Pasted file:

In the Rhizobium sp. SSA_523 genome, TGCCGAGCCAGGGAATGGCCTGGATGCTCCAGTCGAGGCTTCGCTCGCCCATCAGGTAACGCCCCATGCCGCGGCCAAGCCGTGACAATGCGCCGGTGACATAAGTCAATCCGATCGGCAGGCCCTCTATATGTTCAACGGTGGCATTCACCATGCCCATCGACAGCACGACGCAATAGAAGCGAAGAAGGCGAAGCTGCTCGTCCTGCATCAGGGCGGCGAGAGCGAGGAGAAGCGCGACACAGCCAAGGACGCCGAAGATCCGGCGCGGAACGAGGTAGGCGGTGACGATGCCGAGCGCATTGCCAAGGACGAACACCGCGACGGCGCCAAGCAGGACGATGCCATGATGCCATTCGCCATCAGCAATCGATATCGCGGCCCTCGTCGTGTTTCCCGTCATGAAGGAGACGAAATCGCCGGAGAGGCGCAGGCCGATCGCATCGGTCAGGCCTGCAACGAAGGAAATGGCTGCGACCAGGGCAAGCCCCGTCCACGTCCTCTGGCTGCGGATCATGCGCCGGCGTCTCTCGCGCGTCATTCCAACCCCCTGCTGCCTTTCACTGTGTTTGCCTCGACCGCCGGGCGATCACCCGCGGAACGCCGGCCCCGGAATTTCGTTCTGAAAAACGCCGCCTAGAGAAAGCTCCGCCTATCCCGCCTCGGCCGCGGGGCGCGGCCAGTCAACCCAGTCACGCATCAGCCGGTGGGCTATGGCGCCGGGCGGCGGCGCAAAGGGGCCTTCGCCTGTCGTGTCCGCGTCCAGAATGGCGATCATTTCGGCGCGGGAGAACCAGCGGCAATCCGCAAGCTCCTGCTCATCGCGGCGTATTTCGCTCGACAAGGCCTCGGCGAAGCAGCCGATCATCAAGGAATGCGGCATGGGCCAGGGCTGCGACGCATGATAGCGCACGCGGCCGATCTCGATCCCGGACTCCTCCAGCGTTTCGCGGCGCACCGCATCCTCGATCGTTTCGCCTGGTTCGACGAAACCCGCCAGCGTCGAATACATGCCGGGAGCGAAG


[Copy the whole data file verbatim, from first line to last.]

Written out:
In the Rhizobium sp. SSA_523 genome, TGCCGAGCCAGGGAATGGCCTGGATGCTCCAGTCGAGGCTTCGCTCGCCCATCAGGTAACGCCCCATGCCGCGGCCAAGCCGTGACAATGCGCCGGTGACATAAGTCAATCCGATCGGCAGGCCCTCTATATGTTCAACGGTGGCATTCACCATGCCCATCGACAGCACGACGCAATAGAAGCGAAGAAGGCGAAGCTGCTCGTCCTGCATCAGGGCGGCGAGAGCGAGGAGAAGCGCGACACAGCCAAGGACGCCGAAGATCCGGCGCGGAACGAGGTAGGCGGTGACGATGCCGAGCGCATTGCCAAGGACGAACACCGCGACGGCGCCAAGCAGGACGATGCCATGATGCCATTCGCCATCAGCAATCGATATCGCGGCCCTCGTCGTGTTTCCCGTCATGAAGGAGACGAAATCGCCGGAGAGGCGCAGGCCGATCGCATCGGTCAGGCCTGCAACGAAGGAAATGGCTGCGACCAGGGCAAGCCCCGTCCACGTCCTCTGGCTGCGGATCATGCGCCGGCGTCTCTCGCGCGTCATTCCAACCCCCTGCTGCCTTTCACTGTGTTTGCCTCGACCGCCGGGCGATCACCCGCGGAACGCCGGCCCCGGAATTTCGTTCTGAAAAACGCCGCCTAGAGAAAGCTCCGCCTATCCCGCCTCGGCCGCGGGGCGCGGCCAGTCAACCCAGTCACGCATCAGCCGGTGGGCTATGGCGCCGGGCGGCGGCGCAAAGGGGCCTTCGCCTGTCGTGTCCGCGTCCAGAATGGCGATCATTTCGGCGCGGGAGAACCAGCGGCAATCCGCAAGCTCCTGCTCATCGCGGCGTATTTCGCTCGACAAGGCCTCGGCGAAGCAGCCGATCATCAAGGAATGCGGCATGGGCCAGGGCTGCGACGCATGATAGCGCACGCGGCCGATCTCGATCCCGGACTCCTCCAGCGTTTCGCGGCGCACCGCATCCTCGATCGTTTCGCCTGGTTCGACGAAACCCGCCAGCGTCGAATACATGCCGGGAGCGAAG